The only lesson to take away from Ethan Hawke's horror-action tale "Daybreakers" is that vampires cannot run the world's affairs any better than we tasty humans can.
Set in 2019, "Daybreakers" is much like our world of today: Panhandlers begging for scraps, busy bees lining up for a morning rush-hour coffee jolt, precious resources dwindling and global calamity looming, corporate fleecers hoarding the best for themselves.
The differences are that the panhandlers are begging for blood, morning rush-hour comes at dusk, hemoglobin is the key coffee fix instead of caffeine, and the catastrophe in the making isn't climate change. It's the extinction of humanity, which means starvation for a society of vampires that's now at the top of the food chain.
The second movie from sibling writer-directors Peter and Michael Spierig, who cut their feature teeth on the zombie romp "Undead," "Daybreakers" is another in a seemingly endless series of aren't-we-clever resurrections of the vampire genre.
There are more revisionist bloodsucker stories out there than you can shake a stake at nowadays, and they're getting tiresome.
At least vampire tales such as TV's "True Blood" or the movie thriller "Thirst" are playful and sexy, and stuff such as "Twilight" is fun to make fun of. But "Daybreakers" plays like a dirge, striking one long, monotonous note of gloom, a dramatic flatline that barely budges even during the movie's uninspired action-and-gore sequences.
The Spierigs lay out a hazy back story about how most of the world's population was transformed into vampires a decade earlier. It's referred to as kind of an epidemic, yet people somehow also had a say in whether or not they would "turn."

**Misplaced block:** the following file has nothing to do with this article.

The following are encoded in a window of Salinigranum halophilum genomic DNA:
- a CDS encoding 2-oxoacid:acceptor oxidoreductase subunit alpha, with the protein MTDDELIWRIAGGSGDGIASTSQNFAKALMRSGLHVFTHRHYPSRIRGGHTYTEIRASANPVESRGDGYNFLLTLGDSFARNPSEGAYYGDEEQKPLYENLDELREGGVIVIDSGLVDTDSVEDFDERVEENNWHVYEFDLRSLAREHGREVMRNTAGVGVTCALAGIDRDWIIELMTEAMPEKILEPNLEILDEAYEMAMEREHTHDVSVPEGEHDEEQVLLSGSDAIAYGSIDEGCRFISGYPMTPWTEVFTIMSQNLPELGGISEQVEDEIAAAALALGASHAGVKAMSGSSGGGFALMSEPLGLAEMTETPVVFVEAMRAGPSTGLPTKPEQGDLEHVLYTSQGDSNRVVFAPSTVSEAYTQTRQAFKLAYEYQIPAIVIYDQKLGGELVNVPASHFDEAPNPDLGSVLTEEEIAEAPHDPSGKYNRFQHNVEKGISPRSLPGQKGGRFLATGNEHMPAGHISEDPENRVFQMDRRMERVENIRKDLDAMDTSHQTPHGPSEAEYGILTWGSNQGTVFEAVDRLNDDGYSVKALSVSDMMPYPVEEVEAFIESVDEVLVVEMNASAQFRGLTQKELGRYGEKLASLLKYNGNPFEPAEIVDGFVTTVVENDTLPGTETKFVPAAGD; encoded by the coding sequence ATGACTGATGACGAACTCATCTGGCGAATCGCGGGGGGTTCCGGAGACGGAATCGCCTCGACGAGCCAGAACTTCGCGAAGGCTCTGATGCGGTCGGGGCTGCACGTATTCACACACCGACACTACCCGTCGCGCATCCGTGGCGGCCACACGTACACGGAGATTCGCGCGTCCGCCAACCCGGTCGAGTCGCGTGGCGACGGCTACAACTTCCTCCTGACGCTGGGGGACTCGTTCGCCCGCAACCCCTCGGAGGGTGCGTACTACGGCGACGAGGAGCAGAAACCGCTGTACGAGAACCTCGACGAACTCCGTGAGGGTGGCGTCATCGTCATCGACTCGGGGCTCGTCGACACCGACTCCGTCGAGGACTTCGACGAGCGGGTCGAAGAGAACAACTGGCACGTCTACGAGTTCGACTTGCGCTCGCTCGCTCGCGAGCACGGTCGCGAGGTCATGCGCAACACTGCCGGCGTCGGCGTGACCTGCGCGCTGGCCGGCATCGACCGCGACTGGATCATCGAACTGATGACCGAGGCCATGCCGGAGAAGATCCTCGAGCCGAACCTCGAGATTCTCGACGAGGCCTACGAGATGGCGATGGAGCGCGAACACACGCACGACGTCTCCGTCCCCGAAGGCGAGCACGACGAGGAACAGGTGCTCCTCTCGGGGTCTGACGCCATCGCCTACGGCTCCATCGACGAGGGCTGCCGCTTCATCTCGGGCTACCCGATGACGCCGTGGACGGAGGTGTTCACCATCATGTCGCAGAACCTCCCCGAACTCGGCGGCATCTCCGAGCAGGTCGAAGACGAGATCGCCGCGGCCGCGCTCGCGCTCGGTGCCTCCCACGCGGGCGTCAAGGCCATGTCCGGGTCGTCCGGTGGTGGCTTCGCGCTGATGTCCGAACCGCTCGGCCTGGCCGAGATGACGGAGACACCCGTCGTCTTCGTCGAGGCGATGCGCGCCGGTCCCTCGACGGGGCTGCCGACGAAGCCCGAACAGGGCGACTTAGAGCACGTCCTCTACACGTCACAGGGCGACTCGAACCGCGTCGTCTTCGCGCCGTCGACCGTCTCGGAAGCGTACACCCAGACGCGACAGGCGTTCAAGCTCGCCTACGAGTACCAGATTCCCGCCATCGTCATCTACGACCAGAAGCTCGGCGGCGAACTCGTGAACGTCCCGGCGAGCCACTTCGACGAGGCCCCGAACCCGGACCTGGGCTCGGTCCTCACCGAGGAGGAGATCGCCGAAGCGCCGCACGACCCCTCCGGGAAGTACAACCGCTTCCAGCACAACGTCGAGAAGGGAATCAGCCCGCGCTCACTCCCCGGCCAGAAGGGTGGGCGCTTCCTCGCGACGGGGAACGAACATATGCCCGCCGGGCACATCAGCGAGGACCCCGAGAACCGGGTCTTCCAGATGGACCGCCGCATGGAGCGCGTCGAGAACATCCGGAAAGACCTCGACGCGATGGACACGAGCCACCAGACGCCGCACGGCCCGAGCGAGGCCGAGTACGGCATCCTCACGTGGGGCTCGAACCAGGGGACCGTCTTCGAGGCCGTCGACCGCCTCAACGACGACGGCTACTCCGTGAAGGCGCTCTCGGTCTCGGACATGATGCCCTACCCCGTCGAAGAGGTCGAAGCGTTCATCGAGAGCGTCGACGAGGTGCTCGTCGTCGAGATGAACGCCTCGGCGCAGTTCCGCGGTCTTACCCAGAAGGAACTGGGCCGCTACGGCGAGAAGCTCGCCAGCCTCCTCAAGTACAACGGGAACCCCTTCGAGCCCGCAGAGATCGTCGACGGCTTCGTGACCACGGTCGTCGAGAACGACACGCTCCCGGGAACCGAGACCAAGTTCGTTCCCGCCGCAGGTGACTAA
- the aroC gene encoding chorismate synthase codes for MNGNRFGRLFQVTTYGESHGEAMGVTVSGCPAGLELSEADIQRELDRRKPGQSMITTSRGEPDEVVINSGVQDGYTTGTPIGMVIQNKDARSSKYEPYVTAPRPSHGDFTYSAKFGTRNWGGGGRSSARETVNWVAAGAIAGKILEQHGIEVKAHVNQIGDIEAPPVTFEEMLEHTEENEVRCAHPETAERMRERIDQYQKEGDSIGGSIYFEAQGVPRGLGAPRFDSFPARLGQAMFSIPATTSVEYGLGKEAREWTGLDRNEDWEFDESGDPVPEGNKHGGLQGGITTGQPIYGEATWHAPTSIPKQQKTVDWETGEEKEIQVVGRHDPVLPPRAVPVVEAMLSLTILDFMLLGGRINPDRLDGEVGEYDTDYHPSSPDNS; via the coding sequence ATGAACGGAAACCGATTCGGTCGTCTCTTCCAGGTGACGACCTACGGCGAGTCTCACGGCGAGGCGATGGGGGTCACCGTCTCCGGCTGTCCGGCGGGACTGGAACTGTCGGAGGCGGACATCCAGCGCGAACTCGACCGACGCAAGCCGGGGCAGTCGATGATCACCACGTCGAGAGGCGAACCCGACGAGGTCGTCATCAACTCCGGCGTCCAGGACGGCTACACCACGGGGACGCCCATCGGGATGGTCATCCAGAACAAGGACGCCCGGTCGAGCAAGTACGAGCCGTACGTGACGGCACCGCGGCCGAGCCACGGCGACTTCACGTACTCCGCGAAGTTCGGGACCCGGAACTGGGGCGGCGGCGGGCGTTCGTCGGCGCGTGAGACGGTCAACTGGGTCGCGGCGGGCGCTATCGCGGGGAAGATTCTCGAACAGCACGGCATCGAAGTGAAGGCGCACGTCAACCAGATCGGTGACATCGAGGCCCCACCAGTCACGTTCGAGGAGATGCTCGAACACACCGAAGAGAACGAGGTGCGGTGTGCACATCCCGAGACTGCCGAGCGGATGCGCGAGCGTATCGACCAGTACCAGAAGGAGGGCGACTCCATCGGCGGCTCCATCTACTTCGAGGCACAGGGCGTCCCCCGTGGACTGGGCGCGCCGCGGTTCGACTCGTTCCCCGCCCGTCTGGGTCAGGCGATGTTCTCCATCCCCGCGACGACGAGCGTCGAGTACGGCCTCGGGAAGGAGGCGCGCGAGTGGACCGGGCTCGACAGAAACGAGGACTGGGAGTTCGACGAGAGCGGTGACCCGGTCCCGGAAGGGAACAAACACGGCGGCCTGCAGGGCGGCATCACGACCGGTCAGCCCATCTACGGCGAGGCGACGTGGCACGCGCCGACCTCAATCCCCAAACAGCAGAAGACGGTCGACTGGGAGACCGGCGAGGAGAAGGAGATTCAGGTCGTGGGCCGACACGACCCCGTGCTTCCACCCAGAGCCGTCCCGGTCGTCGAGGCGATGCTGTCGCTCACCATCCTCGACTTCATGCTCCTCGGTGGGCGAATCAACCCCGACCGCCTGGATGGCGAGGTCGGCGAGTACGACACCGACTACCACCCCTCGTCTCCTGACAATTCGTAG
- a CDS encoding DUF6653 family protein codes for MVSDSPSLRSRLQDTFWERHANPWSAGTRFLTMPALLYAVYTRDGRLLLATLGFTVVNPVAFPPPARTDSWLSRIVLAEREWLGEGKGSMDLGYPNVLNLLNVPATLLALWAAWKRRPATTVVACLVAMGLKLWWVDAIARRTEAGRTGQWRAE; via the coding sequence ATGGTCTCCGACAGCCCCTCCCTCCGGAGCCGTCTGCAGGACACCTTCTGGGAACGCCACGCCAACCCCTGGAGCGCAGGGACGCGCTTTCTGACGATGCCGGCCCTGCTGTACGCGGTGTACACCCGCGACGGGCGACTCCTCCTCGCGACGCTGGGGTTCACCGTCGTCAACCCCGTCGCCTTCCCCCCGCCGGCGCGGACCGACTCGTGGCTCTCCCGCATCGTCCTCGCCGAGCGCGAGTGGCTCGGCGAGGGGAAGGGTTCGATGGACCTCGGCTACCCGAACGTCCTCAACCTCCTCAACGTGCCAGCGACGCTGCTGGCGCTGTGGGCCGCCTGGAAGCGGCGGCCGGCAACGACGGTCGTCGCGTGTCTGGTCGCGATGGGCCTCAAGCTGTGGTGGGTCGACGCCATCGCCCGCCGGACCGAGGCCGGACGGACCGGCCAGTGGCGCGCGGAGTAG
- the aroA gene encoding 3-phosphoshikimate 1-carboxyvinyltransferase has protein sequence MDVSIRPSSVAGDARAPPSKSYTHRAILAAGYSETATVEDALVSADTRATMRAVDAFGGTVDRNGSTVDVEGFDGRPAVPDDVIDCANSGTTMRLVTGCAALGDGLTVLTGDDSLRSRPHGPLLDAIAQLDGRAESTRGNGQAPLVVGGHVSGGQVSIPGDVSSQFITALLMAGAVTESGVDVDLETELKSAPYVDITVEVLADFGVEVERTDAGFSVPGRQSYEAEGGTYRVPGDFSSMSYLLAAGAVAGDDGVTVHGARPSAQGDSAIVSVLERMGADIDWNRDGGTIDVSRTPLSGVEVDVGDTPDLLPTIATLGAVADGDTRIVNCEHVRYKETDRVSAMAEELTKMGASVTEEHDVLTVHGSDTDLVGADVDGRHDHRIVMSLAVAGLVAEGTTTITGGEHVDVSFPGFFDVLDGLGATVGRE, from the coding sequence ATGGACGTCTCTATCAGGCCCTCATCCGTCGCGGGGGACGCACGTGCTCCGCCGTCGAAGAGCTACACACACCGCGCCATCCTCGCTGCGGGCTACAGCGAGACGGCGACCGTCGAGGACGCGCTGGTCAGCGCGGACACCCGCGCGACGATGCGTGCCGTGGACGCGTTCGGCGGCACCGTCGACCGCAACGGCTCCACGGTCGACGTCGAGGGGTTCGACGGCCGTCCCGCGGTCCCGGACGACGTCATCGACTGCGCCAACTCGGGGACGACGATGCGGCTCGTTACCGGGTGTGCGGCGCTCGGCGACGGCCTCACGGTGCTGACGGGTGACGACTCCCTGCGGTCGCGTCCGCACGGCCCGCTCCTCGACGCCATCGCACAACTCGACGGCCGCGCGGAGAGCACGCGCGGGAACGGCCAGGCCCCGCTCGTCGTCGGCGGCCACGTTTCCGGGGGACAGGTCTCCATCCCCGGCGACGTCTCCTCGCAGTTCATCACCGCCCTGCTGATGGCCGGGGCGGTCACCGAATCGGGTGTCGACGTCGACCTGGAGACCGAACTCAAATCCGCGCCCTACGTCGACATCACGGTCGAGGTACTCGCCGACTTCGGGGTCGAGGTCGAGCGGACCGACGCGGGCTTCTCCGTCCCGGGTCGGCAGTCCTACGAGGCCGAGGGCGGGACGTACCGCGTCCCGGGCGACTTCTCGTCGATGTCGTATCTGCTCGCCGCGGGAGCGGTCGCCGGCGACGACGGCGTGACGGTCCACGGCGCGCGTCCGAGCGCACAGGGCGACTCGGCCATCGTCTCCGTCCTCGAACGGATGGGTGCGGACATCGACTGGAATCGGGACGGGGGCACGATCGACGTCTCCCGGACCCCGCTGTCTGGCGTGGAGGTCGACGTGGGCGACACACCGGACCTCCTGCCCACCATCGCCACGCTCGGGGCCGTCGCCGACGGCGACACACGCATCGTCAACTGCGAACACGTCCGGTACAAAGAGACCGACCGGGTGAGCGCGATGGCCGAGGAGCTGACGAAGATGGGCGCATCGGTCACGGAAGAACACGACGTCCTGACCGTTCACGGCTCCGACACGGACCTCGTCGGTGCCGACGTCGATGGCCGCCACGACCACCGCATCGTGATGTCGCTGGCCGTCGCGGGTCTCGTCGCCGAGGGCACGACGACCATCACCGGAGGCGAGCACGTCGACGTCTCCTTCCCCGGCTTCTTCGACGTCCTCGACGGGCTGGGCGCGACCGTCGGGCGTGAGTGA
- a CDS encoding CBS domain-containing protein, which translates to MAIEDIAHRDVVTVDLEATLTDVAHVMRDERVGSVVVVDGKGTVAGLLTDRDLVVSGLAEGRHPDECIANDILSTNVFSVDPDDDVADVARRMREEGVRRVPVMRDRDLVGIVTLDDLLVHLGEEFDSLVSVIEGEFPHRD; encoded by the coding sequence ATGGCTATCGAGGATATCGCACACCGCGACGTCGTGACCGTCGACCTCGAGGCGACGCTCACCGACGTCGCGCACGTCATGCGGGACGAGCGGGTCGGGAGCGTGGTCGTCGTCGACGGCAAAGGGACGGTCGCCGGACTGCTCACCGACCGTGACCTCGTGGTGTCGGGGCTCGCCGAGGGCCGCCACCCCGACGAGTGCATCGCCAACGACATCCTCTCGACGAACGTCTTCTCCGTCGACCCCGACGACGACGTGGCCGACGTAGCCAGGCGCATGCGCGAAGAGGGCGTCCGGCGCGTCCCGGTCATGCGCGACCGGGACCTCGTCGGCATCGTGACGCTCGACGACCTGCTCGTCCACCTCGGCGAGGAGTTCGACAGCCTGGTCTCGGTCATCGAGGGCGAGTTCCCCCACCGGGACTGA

OK, whatever. Vampires are hip, so apparently you don't have to explain yourselves much to get your movie made.
Hawke stars as Edward Dalton, a bloodsucker who doesn't want to feed on humans, the noble, reluctant vampire sort that's becoming a stereotype (wasn't Buffy dating a broody vamp just like this 12 years ago or so?).
He falls in with a pack of humans that has found a way to change vampires back to friendly mortals. The gang's led by Claudia Karvan and Willem Dafoe, who has a real taste for vampire gigs, having starred in "Shadow of the Vampire" and appeared in last fall's "Cirque du Freak: The Vampire's Assistant."
The story pits Dalton against his evil boss (Sam Neill), who likes the rapacious vampire lifestyle and wants to maintain the status quo of this ultimate consumer culture.
Whatever commentary the Spierigs' intended on our own times is so empty they shouldn't have bothered.
You have to wonder why the actors bothered, too. The humdrum story is beneath them, and the ill-defined characters are stuck muttering rubbish such as, "We've been searching for vampires we can trust," or "Life's a bitch, and then you don't die."
The look of the film might be cool if its icy gray color palette hadn't been done much better in "The Matrix" or its retro 1930s fashions didn't look like "Blade Runner" hand-me-downs.
Even the farm system of keeping people alive as blood banks resembles the human batteries of "The Matrix."
Besides being overly derivative, "Daybreakers" already is a bit dated, citing the vampire outbreak that began in 2009. A lot went wrong last year, but at least we made it through 2009 without growing fangs.
"Daybreakers," a Lionsgate release, is rated R for strong bloody violence, language and brief nudity. Running time: 98 minutes. One and a half stars out of four.